posted on Jun, 18 2005 @ 06:26 PM
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The U-2 is an interesting design. The difference between stalling, and falling out of the sky, and breaking up and falling out of the sky is something like 15 knots. It's a very tempermental airplane to fly.

It's also fun to watch them land. The pilot has almost zero downward visibility due to the shape of the canopy, and his space suit helmet, so wherever they go they take a radio equipped Z-28 Camaro with them, that is driven by another U-2 pilot. His job is to drive along the runway next to the landing U-2 and tell him how high he is above the runway. After landing, a ground crew races down the runway, levels the wings, which have heavily reinforced tips, and add pogo wheels to them so they will stay level and the plane can taxi back to parking.

On takeoff, the plane rolls about 50 feet and the wings start to fly, dropping off the pogos. The difference between a stall and a safe takeoff is 2-4 degrees nose up attitude. Believe it or not, the U-2 is one of the top 5 in the list of fastest climbing aircraft. We would have them take off, and by the time they would make a 180 degree turn to head to Japan, and pass back over us, they were a tiny little speck way up in the sky. Watching an unrestricted climb to FL60 is something esle.

[edit on 18-6-2005 by Zaphod58]



posted on Jun, 18 2005 @ 07:03 PM
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The SR-71 still got picked up in radar I don't thin it had that many stealth systems to reduce its RCS. However because it flew so high and fast despite over 1000 enemy missiles being shot at it I don't think a single one went down, this is according the USAF.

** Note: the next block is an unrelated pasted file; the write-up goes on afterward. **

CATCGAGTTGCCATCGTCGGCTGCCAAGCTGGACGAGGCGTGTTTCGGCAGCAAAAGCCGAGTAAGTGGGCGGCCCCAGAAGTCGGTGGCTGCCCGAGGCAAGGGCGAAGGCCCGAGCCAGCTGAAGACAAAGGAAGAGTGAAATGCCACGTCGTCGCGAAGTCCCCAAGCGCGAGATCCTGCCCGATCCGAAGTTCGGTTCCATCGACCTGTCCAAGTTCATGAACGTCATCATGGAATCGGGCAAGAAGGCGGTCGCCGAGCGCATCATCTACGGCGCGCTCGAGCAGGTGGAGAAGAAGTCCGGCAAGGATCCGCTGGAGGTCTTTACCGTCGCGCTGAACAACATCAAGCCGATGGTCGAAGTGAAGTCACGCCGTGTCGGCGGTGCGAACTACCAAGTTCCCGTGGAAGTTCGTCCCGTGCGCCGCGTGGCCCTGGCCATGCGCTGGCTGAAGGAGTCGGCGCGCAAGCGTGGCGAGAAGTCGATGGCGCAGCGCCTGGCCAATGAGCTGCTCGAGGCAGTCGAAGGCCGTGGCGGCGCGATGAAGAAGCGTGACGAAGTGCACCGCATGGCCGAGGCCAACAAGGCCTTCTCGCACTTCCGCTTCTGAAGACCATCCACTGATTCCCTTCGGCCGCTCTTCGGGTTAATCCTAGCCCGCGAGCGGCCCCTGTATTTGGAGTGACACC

posted on Jun, 18 2005 @ 07:10 PM
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Westpoint, it was NOT designed to be completely stealthy, just stealthier. It was a testbed for later stealth designs to see what worked and what didn't work. They didn't have the technology to make a true stealth at the time, and certainly not one capable of Mach 5 like the Blackbird. It did have a large RCS, just not as large as it MIGHT have been. There were 1000+ missiles shot at it, but no SR-71s were shot down. Some were lost, but not due to hostile fire.

The most common manuver with fighters to try to shoot it down was for them to go as high as they could, and at the last second trade airspeed for altitude, climb as high as they could until they were about to stall, fire off as many missiles as they could, then fall back down to lower altitude. The Russians and other countries knew where it was but they didn't have anything, and still don't, that could get high enough to go head to head with it or get a better shot than with the pop-up manuver.

[edit on 18-6-2005 by Zaphod58]

[edit on 18-6-2005 by Zaphod58]